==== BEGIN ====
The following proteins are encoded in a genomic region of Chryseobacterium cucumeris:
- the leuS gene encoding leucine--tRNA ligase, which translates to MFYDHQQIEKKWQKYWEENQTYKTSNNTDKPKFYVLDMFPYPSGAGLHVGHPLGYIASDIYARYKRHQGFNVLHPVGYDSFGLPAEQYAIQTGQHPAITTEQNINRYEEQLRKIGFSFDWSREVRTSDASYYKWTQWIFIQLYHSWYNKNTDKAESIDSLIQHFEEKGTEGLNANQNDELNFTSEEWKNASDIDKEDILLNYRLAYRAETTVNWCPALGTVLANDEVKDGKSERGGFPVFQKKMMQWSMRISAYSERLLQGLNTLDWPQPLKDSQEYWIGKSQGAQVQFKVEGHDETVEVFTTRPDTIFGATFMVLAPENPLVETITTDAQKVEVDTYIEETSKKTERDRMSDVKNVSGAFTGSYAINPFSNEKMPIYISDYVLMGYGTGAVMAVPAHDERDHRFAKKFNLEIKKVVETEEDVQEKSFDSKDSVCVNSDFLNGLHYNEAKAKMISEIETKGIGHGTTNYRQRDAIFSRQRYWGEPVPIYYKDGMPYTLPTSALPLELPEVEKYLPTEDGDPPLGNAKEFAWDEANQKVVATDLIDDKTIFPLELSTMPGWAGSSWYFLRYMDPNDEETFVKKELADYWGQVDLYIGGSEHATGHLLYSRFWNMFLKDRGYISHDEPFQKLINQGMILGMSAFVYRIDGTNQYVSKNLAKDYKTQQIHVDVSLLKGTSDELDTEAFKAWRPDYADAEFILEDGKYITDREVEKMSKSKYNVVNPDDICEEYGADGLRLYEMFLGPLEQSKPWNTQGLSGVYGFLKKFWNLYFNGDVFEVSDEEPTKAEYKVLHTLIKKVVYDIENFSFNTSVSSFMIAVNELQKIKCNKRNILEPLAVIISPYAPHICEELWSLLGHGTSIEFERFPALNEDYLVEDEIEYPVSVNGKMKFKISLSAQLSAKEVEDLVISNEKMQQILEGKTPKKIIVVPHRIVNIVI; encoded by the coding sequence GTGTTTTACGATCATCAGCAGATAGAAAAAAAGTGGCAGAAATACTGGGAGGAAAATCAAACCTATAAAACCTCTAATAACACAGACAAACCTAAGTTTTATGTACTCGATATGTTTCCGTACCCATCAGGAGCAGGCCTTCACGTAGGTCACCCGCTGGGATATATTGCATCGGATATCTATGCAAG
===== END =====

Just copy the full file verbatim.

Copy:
The following proteins are encoded in a genomic region of Chryseobacterium cucumeris:
- the leuS gene encoding leucine--tRNA ligase, which translates to MFYDHQQIEKKWQKYWEENQTYKTSNNTDKPKFYVLDMFPYPSGAGLHVGHPLGYIASDIYARYKRHQGFNVLHPVGYDSFGLPAEQYAIQTGQHPAITTEQNINRYEEQLRKIGFSFDWSREVRTSDASYYKWTQWIFIQLYHSWYNKNTDKAESIDSLIQHFEEKGTEGLNANQNDELNFTSEEWKNASDIDKEDILLNYRLAYRAETTVNWCPALGTVLANDEVKDGKSERGGFPVFQKKMMQWSMRISAYSERLLQGLNTLDWPQPLKDSQEYWIGKSQGAQVQFKVEGHDETVEVFTTRPDTIFGATFMVLAPENPLVETITTDAQKVEVDTYIEETSKKTERDRMSDVKNVSGAFTGSYAINPFSNEKMPIYISDYVLMGYGTGAVMAVPAHDERDHRFAKKFNLEIKKVVETEEDVQEKSFDSKDSVCVNSDFLNGLHYNEAKAKMISEIETKGIGHGTTNYRQRDAIFSRQRYWGEPVPIYYKDGMPYTLPTSALPLELPEVEKYLPTEDGDPPLGNAKEFAWDEANQKVVATDLIDDKTIFPLELSTMPGWAGSSWYFLRYMDPNDEETFVKKELADYWGQVDLYIGGSEHATGHLLYSRFWNMFLKDRGYISHDEPFQKLINQGMILGMSAFVYRIDGTNQYVSKNLAKDYKTQQIHVDVSLLKGTSDELDTEAFKAWRPDYADAEFILEDGKYITDREVEKMSKSKYNVVNPDDICEEYGADGLRLYEMFLGPLEQSKPWNTQGLSGVYGFLKKFWNLYFNGDVFEVSDEEPTKAEYKVLHTLIKKVVYDIENFSFNTSVSSFMIAVNELQKIKCNKRNILEPLAVIISPYAPHICEELWSLLGHGTSIEFERFPALNEDYLVEDEIEYPVSVNGKMKFKISLSAQLSAKEVEDLVISNEKMQQILEGKTPKKIIVVPHRIVNIVI; encoded by the coding sequence GTGTTTTACGATCATCAGCAGATAGAAAAAAAGTGGCAGAAATACTGGGAGGAAAATCAAACCTATAAAACCTCTAATAACACAGACAAACCTAAGTTTTATGTACTCGATATGTTTCCGTACCCATCAGGAGCAGGCCTTCACGTAGGTCACCCGCTGGGATATATTGCATCGGATATCTATGCAAG